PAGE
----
It feels almost as if you’re playing as a mad scientist, rather than a wizard. Haphazardly throwing together combinations of spell components in order to try and explode your foes, while trying to avoid the multitude of foolish combinations which will result in you getting burnt, electrocuted, blasted into orbit or otherwise killed. Combat initially feels chaotic and directionless, and difficulty is fairly high, and doesn’t seem to scale too well to number of players. There are no difficulty levels to pick from, either, so if you get stuck, your only choice is to improve or drag in more players to assist you. That said, everything has a solution, even if it isn’t immediately obvious, and it is very rewarding to turn what looks like a terrible defeat-to-be into a spectacular victory. There’s a lot of depth to the combat, and learning the ins and outs of applied magic use will see you through most things.
As you hack your way through the campaign, you’ll find yourself challenged by a broadening range of enemy types, each with their own elemental strengths, weaknesses and special attacks. Early levels might threaten players with goblin grenadiers, which are easily dispatched with any fire-based spell (causing them to detonate violently), while later on you’ll be encountering toughened, armored foes with elemental resistances, leaping attacks and grapples. The most creative enemies are rival spellcasters, who can either put up an extended fight, or be dispatched very easily, depending on how well you’ve got your counter-spell tactics worked out. A pack of forest-dwelling druids might even the odds by causing it to rain, but a quick Nullify spell will clear the air and allow you to start igniting things, or bombard your now soggy foes with lightning spells.
The level design is also fairly impressive, presenting some nice, varied combat environments, such as trying to repulse an enemy force trying to cross a frozen, slippery river surface (which can be melted for easy kills), or defending a narrow airship deck from marauding sky-pirates. It’s not all sunshine and lollipops, though. There are some weak points in the level structure, like a large Orcish fortress complex, where it’s all too easy to get knocked (or just fall) into the surrounding trenches, requiring you to take a lengthy hike to the next available slope up to the main battlefield. Other levels in particular can be quite unfair for solo play, filled with instantly lethal cliff-edges and enemies with knockback attacks. Some enemies, like enormous Ogres, seem designed to encourage teamplay, as their melee attacks are capable of instantly killing an unshielded wizard. Generally though, the levels flow well and even have a few secret/bonus areas to explore, despite progression being largely a linear headlong charge.
The game definitely was designed to be played cooperatively. In singleplayer, death (which can come very quickly, often at your own hands) can put you back quite some distance. Even a single other player can mitigate this hugely, providing the chance of a prompt revival. In multiplayer, you aren’t forced back to a checkpoint unless all players die simultaneously. It’s clear where the focus of the game is. While entertaining in singleplayer, the game is desperately in need of a difficulty slider to make it a bit more accessible for first-time wizards. With 2-4 players, the game transforms into a thing of chaotic beauty, especially if you’ve either got local players with you, or voice-comms to aid you.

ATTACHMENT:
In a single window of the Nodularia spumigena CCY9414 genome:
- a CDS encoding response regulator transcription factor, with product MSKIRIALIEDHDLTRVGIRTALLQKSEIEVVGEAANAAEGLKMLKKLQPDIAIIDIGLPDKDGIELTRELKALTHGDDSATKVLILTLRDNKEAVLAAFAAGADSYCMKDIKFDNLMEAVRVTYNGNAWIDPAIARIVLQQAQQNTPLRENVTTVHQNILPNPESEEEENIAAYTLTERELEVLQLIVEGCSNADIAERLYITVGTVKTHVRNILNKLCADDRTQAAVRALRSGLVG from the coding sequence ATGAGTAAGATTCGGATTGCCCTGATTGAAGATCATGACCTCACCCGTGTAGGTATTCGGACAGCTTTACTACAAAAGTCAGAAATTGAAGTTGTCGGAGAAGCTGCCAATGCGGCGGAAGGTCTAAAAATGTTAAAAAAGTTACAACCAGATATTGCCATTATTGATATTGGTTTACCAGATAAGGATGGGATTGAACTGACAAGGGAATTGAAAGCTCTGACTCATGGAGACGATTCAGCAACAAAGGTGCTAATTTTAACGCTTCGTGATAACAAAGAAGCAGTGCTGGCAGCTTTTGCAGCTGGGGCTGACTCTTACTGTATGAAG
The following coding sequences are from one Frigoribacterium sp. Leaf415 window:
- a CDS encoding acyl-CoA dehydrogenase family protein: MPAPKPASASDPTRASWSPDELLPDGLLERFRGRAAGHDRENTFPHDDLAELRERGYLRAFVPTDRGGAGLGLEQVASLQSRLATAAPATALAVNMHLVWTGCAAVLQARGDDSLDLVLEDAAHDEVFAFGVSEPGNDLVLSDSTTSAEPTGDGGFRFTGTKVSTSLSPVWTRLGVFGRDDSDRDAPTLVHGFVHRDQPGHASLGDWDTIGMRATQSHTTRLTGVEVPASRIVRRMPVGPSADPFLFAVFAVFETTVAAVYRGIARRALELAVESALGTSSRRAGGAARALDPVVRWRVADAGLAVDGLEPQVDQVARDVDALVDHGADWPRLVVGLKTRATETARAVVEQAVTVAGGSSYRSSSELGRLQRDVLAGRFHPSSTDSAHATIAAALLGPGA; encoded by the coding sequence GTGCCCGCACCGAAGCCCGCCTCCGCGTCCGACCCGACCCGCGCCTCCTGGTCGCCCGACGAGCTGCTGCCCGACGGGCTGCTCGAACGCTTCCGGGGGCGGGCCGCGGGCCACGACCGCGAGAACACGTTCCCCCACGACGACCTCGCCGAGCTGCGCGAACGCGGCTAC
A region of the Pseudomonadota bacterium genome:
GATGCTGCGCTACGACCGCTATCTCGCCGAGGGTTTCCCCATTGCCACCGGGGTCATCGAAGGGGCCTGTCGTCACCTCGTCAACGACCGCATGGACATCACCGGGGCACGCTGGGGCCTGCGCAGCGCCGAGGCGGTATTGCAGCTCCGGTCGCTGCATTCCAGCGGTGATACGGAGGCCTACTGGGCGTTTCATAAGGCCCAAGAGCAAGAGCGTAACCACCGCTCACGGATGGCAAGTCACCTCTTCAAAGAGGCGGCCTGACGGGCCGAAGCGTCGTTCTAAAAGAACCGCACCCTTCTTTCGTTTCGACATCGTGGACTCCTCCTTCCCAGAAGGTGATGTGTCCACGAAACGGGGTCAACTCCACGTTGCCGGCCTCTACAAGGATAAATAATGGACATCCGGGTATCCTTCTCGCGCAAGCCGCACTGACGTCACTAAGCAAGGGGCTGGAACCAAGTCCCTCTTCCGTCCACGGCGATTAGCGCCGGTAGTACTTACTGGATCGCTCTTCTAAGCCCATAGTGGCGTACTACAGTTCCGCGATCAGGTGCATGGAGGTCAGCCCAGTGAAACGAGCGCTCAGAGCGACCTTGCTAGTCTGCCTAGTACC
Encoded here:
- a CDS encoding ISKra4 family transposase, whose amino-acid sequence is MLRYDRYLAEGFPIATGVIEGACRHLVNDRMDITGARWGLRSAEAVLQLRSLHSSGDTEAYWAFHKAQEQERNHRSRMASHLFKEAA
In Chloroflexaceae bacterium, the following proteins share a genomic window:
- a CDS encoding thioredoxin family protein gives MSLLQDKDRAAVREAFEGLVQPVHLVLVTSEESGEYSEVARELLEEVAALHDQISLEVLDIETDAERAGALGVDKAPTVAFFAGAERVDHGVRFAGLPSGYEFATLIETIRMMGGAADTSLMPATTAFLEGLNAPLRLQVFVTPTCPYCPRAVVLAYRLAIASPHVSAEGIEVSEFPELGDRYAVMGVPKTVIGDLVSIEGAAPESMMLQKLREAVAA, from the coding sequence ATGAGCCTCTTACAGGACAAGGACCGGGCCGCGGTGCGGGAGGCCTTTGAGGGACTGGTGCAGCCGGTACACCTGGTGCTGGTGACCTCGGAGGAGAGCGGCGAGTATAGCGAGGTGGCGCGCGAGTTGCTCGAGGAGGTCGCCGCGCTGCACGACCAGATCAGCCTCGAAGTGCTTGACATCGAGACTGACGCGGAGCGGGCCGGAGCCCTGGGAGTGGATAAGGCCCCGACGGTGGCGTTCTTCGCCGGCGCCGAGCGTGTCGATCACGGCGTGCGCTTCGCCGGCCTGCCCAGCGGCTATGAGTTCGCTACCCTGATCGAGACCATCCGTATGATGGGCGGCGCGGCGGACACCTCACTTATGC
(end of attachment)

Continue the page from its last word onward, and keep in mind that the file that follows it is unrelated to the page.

Notably, friendly fire is ALWAYS on, and the game almost encourages you to harm your friends. Resurrecting a fallen teammate is as quick as rattling off a two-element spell (takes less than two seconds), so mistakes are easily forgiven. Less easily forgiven is the ability to steal whatever special pickup weapons your friend was carrying before he turned into a bloody crater. Expect laughter and broken friendships on this quest. Once you’ve exhausted the campaign mode, there’s a couple of arena-survival challenges as well, which should push most players to their limits, as you endure wave after wave of increasingly dangerous and varied monsters.
While Magicka has some rough spots – mostly due to play balance, but also some glitches and connectivity issues – I really can’t think of a cooperative game I’ve had more fun with in recent years. The potential for manic, improvised battle-plans and comical failures resulting in allies going soaring through the air (or just vanishing in a puff of red smoke) is unparalleled, thanks to the shockingly clever magic system. The humor is always on-key, very few gags falling flat, and the whole thing is very pretty to look at on top of everything. The fact that it was released at a pocket-friendly budget price helps, too. If you’re looking for a cooperative game, local or online, you can do much worse than Magicka, and promises of heavy developer support suggest that things will improve further over the next couple of months, too. At the asking price, I reckon that Magicka is more than worth it. Just try the demo first, just to make sure that it runs okay on your machine.
Magicka is available on Gamersgate and Steam for around £8/$10/€10. Anyone buying on or before the 31st of January gets the first DLC pack for free. There’s also a fairly sizable playable demo, available on Steam now.